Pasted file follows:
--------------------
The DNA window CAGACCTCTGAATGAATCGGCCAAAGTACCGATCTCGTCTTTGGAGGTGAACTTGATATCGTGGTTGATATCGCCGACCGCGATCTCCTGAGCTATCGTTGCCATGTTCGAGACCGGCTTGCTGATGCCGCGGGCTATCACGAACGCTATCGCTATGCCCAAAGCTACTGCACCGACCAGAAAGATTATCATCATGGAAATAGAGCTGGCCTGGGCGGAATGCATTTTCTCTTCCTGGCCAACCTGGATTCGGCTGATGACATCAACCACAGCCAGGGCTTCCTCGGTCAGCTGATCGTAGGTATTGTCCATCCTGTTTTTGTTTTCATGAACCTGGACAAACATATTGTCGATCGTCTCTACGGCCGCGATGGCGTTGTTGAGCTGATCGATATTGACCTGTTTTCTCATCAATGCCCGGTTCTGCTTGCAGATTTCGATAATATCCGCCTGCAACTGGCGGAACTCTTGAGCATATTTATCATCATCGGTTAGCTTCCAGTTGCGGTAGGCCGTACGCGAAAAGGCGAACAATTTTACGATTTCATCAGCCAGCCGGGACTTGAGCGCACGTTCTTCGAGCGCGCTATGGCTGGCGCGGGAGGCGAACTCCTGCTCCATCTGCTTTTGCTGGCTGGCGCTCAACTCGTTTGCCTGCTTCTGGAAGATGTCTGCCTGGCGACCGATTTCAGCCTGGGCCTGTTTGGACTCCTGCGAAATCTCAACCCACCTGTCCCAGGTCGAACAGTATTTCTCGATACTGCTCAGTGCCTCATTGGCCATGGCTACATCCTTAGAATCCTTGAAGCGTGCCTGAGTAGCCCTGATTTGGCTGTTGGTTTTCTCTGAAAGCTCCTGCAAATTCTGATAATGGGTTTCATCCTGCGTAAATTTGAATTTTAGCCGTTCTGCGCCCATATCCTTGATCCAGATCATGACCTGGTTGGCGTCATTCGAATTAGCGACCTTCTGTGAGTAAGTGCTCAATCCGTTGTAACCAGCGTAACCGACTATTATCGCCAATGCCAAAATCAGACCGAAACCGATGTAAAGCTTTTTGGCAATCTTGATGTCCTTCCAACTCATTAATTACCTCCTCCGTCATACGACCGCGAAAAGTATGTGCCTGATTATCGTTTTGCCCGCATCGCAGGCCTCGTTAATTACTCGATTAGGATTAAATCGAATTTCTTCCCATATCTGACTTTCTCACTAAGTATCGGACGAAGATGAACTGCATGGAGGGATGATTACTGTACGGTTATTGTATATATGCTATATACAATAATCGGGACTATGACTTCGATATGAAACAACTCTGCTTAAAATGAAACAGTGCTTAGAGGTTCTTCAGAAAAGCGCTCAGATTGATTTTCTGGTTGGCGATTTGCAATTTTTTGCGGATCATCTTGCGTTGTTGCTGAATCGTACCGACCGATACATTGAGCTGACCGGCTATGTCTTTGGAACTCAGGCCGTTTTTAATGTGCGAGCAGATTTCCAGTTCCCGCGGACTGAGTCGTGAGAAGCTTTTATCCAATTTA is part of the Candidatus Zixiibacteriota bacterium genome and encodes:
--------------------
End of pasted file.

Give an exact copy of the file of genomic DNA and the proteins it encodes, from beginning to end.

The DNA window CAGACCTCTGAATGAATCGGCCAAAGTACCGATCTCGTCTTTGGAGGTGAACTTGATATCGTGGTTGATATCGCCGACCGCGATCTCCTGAGCTATCGTTGCCATGTTCGAGACCGGCTTGCTGATGCCGCGGGCTATCACGAACGCTATCGCTATGCCCAAAGCTACTGCACCGACCAGAAAGATTATCATCATGGAAATAGAGCTGGCCTGGGCGGAATGCATTTTCTCTTCCTGGCCAACCTGGATTCGGCTGATGACATCAACCACAGCCAGGGCTTCCTCGGTCAGCTGATCGTAGGTATTGTCCATCCTGTTTTTGTTTTCATGAACCTGGACAAACATATTGTCGATCGTCTCTACGGCCGCGATGGCGTTGTTGAGCTGATCGATATTGACCTGTTTTCTCATCAATGCCCGGTTCTGCTTGCAGATTTCGATAATATCCGCCTGCAACTGGCGGAACTCTTGAGCATATTTATCATCATCGGTTAGCTTCCAGTTGCGGTAGGCCGTACGCGAAAAGGCGAACAATTTTACGATTTCATCAGCCAGCCGGGACTTGAGCGCACGTTCTTCGAGCGCGCTATGGCTGGCGCGGGAGGCGAACTCCTGCTCCATCTGCTTTTGCTGGCTGGCGCTCAACTCGTTTGCCTGCTTCTGGAAGATGTCTGCCTGGCGACCGATTTCAGCCTGGGCCTGTTTGGACTCCTGCGAAATCTCAACCCACCTGTCCCAGGTCGAACAGTATTTCTCGATACTGCTCAGTGCCTCATTGGCCATGGCTACATCCTTAGAATCCTTGAAGCGTGCCTGAGTAGCCCTGATTTGGCTGTTGGTTTTCTCTGAAAGCTCCTGCAAATTCTGATAATGGGTTTCATCCTGCGTAAATTTGAATTTTAGCCGTTCTGCGCCCATATCCTTGATCCAGATCATGACCTGGTTGGCGTCATTCGAATTAGCGACCTTCTGTGAGTAAGTGCTCAATCCGTTGTAACCAGCGTAACCGACTATTATCGCCAATGCCAAAATCAGACCGAAACCGATGTAAAGCTTTTTGGCAATCTTGATGTCCTTCCAACTCATTAATTACCTCCTCCGTCATACGACCGCGAAAAGTATGTGCCTGATTATCGTTTTGCCCGCATCGCAGGCCTCGTTAATTACTCGATTAGGATTAAATCGAATTTCTTCCCATATCTGACTTTCTCACTAAGTATCGGACGAAGATGAACTGCATGGAGGGATGATTACTGTACGGTTATTGTATATATGCTATATACAATAATCGGGACTATGACTTCGATATGAAACAACTCTGCTTAAAATGAAACAGTGCTTAGAGGTTCTTCAGAAAAGCGCTCAGATTGATTTTCTGGTTGGCGATTTGCAATTTTTTGCGGATCATCTTGCGTTGTTGCTGAATCGTACCGACCGATACATTGAGCTGACCGGCTATGTCTTTGGAACTCAGGCCGTTTTTAATGTGCGAGCAGATTTCCAGTTCCCGCGGACTGAGTCGTGAGAAGCTTTTATCCAATTTA is part of the Candidatus Zixiibacteriota bacterium genome and encodes: